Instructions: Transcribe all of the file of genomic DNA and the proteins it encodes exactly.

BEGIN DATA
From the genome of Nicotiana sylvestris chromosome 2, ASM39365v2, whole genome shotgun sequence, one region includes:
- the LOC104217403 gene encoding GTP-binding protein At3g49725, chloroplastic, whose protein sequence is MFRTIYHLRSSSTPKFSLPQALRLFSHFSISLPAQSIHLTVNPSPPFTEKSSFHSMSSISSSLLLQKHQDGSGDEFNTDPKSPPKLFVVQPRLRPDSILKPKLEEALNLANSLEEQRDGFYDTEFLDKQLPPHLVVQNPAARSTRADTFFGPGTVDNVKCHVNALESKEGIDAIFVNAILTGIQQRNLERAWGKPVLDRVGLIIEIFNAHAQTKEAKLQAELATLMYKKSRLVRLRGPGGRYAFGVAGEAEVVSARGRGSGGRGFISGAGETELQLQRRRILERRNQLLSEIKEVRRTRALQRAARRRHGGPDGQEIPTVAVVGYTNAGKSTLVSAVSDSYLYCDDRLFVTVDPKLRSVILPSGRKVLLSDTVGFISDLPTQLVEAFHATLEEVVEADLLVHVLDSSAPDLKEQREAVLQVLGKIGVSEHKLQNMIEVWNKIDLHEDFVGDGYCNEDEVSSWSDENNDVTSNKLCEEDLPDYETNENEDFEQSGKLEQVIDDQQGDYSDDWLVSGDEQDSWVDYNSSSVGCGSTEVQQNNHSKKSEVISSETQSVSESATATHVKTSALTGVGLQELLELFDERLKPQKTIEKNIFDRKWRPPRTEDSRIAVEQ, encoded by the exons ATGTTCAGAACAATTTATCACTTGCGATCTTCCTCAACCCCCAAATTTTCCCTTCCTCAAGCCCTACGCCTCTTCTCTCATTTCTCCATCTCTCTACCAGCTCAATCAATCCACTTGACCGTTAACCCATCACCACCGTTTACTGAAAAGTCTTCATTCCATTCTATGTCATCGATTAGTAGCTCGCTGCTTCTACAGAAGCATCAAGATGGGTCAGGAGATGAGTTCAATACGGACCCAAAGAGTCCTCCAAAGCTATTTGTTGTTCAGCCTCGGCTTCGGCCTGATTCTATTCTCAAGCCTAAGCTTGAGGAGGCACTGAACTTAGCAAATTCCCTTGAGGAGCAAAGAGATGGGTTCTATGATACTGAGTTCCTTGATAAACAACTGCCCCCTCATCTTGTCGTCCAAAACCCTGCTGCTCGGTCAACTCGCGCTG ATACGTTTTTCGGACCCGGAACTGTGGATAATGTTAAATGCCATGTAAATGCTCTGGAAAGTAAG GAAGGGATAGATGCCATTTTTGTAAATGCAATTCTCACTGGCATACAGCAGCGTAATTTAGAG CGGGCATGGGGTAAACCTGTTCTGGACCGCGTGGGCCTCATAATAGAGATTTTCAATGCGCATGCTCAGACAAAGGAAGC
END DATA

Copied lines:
From the genome of Nicotiana sylvestris chromosome 2, ASM39365v2, whole genome shotgun sequence, one region includes:
- the LOC104217403 gene encoding GTP-binding protein At3g49725, chloroplastic, whose protein sequence is MFRTIYHLRSSSTPKFSLPQALRLFSHFSISLPAQSIHLTVNPSPPFTEKSSFHSMSSISSSLLLQKHQDGSGDEFNTDPKSPPKLFVVQPRLRPDSILKPKLEEALNLANSLEEQRDGFYDTEFLDKQLPPHLVVQNPAARSTRADTFFGPGTVDNVKCHVNALESKEGIDAIFVNAILTGIQQRNLERAWGKPVLDRVGLIIEIFNAHAQTKEAKLQAELATLMYKKSRLVRLRGPGGRYAFGVAGEAEVVSARGRGSGGRGFISGAGETELQLQRRRILERRNQLLSEIKEVRRTRALQRAARRRHGGPDGQEIPTVAVVGYTNAGKSTLVSAVSDSYLYCDDRLFVTVDPKLRSVILPSGRKVLLSDTVGFISDLPTQLVEAFHATLEEVVEADLLVHVLDSSAPDLKEQREAVLQVLGKIGVSEHKLQNMIEVWNKIDLHEDFVGDGYCNEDEVSSWSDENNDVTSNKLCEEDLPDYETNENEDFEQSGKLEQVIDDQQGDYSDDWLVSGDEQDSWVDYNSSSVGCGSTEVQQNNHSKKSEVISSETQSVSESATATHVKTSALTGVGLQELLELFDERLKPQKTIEKNIFDRKWRPPRTEDSRIAVEQ, encoded by the exons ATGTTCAGAACAATTTATCACTTGCGATCTTCCTCAACCCCCAAATTTTCCCTTCCTCAAGCCCTACGCCTCTTCTCTCATTTCTCCATCTCTCTACCAGCTCAATCAATCCACTTGACCGTTAACCCATCACCACCGTTTACTGAAAAGTCTTCATTCCATTCTATGTCATCGATTAGTAGCTCGCTGCTTCTACAGAAGCATCAAGATGGGTCAGGAGATGAGTTCAATACGGACCCAAAGAGTCCTCCAAAGCTATTTGTTGTTCAGCCTCGGCTTCGGCCTGATTCTATTCTCAAGCCTAAGCTTGAGGAGGCACTGAACTTAGCAAATTCCCTTGAGGAGCAAAGAGATGGGTTCTATGATACTGAGTTCCTTGATAAACAACTGCCCCCTCATCTTGTCGTCCAAAACCCTGCTGCTCGGTCAACTCGCGCTG ATACGTTTTTCGGACCCGGAACTGTGGATAATGTTAAATGCCATGTAAATGCTCTGGAAAGTAAG GAAGGGATAGATGCCATTTTTGTAAATGCAATTCTCACTGGCATACAGCAGCGTAATTTAGAG CGGGCATGGGGTAAACCTGTTCTGGACCGCGTGGGCCTCATAATAGAGATTTTCAATGCGCATGCTCAGACAAAGGAAGC